Friday, August 22, 2014
When I look at Ferguson, Missouri—I see a city that is stuck in the past. I see a city where no one wants to take responsibility for the tension between those who are white and those who are black.
The shooting of Michael Brown has been elevated to the status of the "national news" in the eyes of many. And thanks to the riots and constant news coverage—the death of one 18-year-old has brought the tension between white and black to a boiling point.
Let the family grieve. They lost their son. Give them space.
You want justice?
Then get off the streets and allow law enforcement to their jobs.
You don't like cops?
Well, that is unfortunate—because they risk their lives every single day to protect people like you and you will respect them. Don't argue with them. Be respectful of the power their position gives them—because right now, you are the ones threatening the community—right now you are the problem and they have every right to treat you accordingly. Got a problem with that? I hear Siberia is a wonderful place to visit this time of year.
The officer who stopped Brown, didn't intend to kill him. He just wanted Michael and his friend to get out of the middle of the street. Sidewalks are for walking and streets are for driving—how this concept is so difficult to understand, I don't know. Had Michael and his friend taken the sidewalk, it is likely that this altercation between teen and cop wouldn't have taken place. Michael's decision to walk in the middle of the street instead of on the provided sidewalks ended up costing him his life—and it is heart breaking.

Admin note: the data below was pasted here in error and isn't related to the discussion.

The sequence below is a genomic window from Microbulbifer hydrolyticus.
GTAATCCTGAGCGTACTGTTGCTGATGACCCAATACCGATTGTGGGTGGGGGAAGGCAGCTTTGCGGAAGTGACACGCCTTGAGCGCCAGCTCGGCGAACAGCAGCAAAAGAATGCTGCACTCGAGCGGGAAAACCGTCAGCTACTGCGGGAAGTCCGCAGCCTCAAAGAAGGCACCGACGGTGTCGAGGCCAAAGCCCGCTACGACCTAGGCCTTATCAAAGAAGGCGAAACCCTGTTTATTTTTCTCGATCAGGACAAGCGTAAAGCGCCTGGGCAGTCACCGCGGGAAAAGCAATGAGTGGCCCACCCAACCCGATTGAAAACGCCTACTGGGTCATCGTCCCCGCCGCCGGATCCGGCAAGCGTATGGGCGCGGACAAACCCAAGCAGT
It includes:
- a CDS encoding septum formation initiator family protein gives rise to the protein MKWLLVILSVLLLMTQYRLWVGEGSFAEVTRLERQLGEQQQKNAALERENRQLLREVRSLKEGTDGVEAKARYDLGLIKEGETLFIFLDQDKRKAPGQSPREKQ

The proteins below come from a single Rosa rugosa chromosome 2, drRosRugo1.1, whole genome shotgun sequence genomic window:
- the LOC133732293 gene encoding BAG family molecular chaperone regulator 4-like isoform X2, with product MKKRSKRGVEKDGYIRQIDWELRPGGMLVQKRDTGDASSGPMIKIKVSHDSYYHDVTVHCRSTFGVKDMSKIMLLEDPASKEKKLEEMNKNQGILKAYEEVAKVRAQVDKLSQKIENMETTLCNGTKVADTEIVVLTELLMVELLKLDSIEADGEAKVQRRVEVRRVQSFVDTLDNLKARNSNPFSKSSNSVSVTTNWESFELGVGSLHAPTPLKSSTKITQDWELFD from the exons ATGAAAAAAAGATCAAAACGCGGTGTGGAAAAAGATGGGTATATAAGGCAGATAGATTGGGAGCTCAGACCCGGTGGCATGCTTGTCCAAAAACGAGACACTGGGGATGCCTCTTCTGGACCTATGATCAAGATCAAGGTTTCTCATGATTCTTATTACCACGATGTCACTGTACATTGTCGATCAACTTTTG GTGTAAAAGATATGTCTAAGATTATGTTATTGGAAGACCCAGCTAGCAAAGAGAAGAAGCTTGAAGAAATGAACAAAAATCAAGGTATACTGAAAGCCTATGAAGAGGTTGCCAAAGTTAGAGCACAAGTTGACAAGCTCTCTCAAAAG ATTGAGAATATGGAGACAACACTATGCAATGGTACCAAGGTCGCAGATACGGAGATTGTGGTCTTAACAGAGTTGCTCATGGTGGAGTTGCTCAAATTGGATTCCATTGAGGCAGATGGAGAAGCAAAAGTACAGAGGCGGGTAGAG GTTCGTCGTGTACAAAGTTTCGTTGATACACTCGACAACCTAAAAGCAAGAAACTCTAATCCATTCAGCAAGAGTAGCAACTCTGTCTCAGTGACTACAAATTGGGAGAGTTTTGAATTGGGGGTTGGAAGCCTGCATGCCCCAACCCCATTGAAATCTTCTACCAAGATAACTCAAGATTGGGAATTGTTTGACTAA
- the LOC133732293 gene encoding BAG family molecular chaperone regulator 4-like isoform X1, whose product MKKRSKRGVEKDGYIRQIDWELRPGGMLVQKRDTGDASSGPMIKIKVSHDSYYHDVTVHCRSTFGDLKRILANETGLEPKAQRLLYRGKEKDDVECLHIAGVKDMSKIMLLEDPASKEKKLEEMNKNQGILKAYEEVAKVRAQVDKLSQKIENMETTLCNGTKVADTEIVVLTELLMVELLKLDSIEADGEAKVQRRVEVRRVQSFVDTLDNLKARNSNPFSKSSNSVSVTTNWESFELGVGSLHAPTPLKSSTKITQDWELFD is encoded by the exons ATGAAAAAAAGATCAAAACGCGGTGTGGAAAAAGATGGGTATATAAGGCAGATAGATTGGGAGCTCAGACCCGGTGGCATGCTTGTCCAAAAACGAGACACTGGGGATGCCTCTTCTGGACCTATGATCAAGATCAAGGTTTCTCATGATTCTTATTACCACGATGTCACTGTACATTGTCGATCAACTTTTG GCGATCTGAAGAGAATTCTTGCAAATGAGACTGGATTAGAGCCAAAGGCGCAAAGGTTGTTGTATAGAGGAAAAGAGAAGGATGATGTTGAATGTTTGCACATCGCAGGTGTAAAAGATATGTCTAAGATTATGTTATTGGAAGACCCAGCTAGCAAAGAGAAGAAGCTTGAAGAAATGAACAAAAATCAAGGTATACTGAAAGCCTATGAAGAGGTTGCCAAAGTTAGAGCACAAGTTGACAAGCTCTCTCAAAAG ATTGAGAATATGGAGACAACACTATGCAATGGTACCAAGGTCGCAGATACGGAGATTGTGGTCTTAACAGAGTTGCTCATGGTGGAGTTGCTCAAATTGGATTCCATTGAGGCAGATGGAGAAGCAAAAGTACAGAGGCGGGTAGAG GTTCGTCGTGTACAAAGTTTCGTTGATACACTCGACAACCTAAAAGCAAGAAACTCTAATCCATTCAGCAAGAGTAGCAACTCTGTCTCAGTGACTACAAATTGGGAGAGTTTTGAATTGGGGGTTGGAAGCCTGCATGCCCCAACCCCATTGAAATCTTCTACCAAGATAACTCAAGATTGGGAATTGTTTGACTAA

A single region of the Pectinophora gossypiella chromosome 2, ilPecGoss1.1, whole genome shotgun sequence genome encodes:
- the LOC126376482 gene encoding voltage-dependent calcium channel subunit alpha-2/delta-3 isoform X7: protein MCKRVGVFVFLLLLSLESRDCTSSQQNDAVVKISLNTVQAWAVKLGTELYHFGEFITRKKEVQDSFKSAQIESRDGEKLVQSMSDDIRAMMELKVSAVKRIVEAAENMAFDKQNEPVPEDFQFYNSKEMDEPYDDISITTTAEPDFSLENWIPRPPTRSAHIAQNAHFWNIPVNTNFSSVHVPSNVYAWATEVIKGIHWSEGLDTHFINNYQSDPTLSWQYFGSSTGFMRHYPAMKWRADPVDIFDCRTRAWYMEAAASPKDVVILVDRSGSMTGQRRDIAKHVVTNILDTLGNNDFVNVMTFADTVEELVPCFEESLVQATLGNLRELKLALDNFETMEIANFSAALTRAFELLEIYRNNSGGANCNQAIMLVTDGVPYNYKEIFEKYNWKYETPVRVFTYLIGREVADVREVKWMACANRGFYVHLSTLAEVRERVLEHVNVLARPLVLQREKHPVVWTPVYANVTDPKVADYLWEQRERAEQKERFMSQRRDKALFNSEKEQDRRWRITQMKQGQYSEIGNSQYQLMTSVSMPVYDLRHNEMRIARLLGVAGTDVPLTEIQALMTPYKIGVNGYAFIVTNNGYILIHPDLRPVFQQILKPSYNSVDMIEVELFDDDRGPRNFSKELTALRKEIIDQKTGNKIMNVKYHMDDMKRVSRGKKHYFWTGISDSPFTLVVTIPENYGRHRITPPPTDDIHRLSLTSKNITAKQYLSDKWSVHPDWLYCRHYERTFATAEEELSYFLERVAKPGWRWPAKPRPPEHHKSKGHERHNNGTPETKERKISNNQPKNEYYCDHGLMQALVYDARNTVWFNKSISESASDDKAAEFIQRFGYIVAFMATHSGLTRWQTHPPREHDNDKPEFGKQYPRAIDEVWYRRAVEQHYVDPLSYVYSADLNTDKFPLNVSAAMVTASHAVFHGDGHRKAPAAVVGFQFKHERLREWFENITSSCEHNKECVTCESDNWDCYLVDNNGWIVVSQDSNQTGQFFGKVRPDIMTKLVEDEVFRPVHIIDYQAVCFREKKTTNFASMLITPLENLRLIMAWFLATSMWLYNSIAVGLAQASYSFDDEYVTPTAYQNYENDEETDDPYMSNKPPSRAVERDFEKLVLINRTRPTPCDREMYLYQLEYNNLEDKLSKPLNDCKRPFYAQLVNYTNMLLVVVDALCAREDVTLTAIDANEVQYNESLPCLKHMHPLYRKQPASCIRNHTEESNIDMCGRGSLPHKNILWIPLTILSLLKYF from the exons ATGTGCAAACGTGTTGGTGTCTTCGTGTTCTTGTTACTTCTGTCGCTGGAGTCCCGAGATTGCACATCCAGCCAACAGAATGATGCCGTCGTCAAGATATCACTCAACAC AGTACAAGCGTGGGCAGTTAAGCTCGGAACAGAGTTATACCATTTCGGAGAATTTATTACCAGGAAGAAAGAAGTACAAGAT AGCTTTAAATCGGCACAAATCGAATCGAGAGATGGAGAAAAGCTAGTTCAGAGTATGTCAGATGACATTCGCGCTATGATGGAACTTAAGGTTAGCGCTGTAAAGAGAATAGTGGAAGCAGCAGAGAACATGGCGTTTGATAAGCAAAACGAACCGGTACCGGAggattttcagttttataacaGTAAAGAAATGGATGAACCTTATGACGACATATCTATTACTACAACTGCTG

Then there is the problem with the media—"Black Teen Shot by Cop" blasted across the headlines in the hours following the shooting. Tension between white and black began to rise—people started taking sides before Michael Brown's body was cold on the street. Had it been a white teen, the color of his/her skin wouldn't have been mentioned. There would be no riots, no expansive news coverage, no TV interviews—just the friends and family grieving their loss.
And it is wrong, so very very wrong. Arresting Wilson will not bring about justice. Turning this into another civil rights case—will not bring justice. Justice is blind—to be given without fear or favor, regardless of identity, color, power, or weakness. Justice doesn't allow emotion to sway her verdict.
There are those who often use the color of their skin as an excuse for their situation in life. The only person who thinks you aren't good enough is you. The people who have been rioting in the streets don't care about what justice entails—all they care about is that the officer was white. Ferguson, Missouri—the people rioting in your streets are no better than the bigots they claim to detest.
You want change? Then take the challenge and be that change. Learn a little something about respect. Teach your children to respect those in authority, regardless of their color. You want people's respect? Then be the first to give it. They don't have to deserve it, but you will give it to them. It's called taking the higher road. And it just might save your life one day.
America is made up of skin tones. It doesn't matter if you are white, black, blue, purple, yellow, or orange—the only people who see the divide between white and black are those who refuse to let go of their hate.